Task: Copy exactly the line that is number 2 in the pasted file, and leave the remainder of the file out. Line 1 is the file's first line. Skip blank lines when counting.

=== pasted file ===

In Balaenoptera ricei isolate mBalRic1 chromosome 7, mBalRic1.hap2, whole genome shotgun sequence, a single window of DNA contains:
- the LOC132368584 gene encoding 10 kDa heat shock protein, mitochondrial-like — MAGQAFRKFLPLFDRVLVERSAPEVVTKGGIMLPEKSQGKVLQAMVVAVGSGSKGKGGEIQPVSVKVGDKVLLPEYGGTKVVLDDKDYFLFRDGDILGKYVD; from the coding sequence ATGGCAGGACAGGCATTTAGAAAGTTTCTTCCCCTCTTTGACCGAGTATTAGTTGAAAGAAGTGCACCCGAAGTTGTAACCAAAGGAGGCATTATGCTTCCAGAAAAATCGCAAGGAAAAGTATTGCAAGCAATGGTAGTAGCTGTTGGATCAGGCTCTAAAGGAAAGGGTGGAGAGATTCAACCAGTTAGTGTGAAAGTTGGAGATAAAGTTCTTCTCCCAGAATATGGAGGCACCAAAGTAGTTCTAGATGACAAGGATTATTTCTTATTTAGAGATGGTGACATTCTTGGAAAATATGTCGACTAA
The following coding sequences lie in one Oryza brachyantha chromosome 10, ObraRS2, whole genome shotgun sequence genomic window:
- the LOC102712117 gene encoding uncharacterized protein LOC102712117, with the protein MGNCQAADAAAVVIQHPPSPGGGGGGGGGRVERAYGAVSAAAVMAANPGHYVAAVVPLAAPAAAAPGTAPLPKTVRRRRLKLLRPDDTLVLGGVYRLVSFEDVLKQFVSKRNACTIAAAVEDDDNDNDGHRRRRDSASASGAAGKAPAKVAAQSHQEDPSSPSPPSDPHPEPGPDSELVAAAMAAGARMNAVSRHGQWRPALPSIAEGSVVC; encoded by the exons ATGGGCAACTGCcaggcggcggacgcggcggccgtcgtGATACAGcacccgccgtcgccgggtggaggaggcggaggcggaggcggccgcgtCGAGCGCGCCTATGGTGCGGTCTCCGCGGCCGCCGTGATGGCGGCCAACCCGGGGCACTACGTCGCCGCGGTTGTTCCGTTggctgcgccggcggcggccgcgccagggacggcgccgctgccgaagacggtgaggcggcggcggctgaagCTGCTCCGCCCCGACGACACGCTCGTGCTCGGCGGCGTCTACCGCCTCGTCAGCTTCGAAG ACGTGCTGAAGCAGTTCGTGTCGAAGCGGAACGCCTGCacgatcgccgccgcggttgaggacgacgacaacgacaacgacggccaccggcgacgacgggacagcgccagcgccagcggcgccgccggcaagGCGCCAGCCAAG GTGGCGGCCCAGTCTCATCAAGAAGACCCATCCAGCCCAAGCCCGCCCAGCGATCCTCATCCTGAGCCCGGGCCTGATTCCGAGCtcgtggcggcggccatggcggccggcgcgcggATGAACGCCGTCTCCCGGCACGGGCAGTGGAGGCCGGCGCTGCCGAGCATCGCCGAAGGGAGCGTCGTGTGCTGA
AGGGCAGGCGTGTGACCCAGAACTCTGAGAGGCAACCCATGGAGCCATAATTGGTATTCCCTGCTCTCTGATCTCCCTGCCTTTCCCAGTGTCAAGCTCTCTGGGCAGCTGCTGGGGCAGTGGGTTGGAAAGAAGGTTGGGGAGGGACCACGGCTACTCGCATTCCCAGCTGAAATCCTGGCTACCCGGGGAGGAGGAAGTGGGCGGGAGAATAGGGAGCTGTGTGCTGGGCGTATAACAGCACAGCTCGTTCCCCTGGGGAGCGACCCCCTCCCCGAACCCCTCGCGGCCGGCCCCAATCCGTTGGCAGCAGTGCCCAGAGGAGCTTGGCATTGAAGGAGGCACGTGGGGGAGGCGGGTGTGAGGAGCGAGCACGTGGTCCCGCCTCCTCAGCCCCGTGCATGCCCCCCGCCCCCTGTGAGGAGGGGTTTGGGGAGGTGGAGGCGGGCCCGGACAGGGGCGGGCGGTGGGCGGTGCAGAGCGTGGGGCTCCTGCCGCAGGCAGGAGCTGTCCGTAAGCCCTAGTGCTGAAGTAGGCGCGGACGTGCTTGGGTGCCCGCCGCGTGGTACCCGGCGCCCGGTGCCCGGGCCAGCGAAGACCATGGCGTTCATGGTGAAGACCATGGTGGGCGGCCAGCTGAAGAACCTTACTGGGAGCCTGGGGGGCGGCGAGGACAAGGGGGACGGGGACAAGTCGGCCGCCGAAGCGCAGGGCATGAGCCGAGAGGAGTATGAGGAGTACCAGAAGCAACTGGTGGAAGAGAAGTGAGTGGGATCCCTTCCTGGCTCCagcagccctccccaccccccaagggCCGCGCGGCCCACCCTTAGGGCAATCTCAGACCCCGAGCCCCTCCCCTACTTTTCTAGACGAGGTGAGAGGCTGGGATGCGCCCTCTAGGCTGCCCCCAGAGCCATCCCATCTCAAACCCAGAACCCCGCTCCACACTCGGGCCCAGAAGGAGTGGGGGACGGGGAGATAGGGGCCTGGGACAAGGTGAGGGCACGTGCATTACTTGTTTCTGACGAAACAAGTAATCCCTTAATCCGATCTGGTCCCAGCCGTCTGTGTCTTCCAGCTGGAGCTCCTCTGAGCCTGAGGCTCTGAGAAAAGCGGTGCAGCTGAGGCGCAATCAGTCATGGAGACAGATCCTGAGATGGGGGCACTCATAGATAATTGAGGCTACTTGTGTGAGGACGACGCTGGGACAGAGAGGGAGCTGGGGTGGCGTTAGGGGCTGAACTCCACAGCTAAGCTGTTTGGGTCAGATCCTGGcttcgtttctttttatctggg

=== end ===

- the LOC132368584 gene encoding 10 kDa heat shock protein, mitochondrial-like — MAGQAFRKFLPLFDRVLVERSAPEVVTKGGIMLPEKSQGKVLQAMVVAVGSGSKGKGGEIQPVSVKVGDKVLLPEYGGTKVVLDDKDYFLFRDGDILGKYVD; from the coding sequence ATGGCAGGACAGGCATTTAGAAAGTTTCTTCCCCTCTTTGACCGAGTATTAGTTGAAAGAAGTGCACCCGAAGTTGTAACCAAAGGAGGCATTATGCTTCCAGAAAAATCGCAAGGAAAAGTATTGCAAGCAATGGTAGTAGCTGTTGGATCAGGCTCTAAAGGAAAGGGTGGAGAGATTCAACCAGTTAGTGTGAAAGTTGGAGATAAAGTTCTTCTCCCAGAATATGGAGGCACCAAAGTAGTTCTAGATGACAAGGATTATTTCTTATTTAGAGATGGTGACATTCTTGGAAAATATGTCGACTAA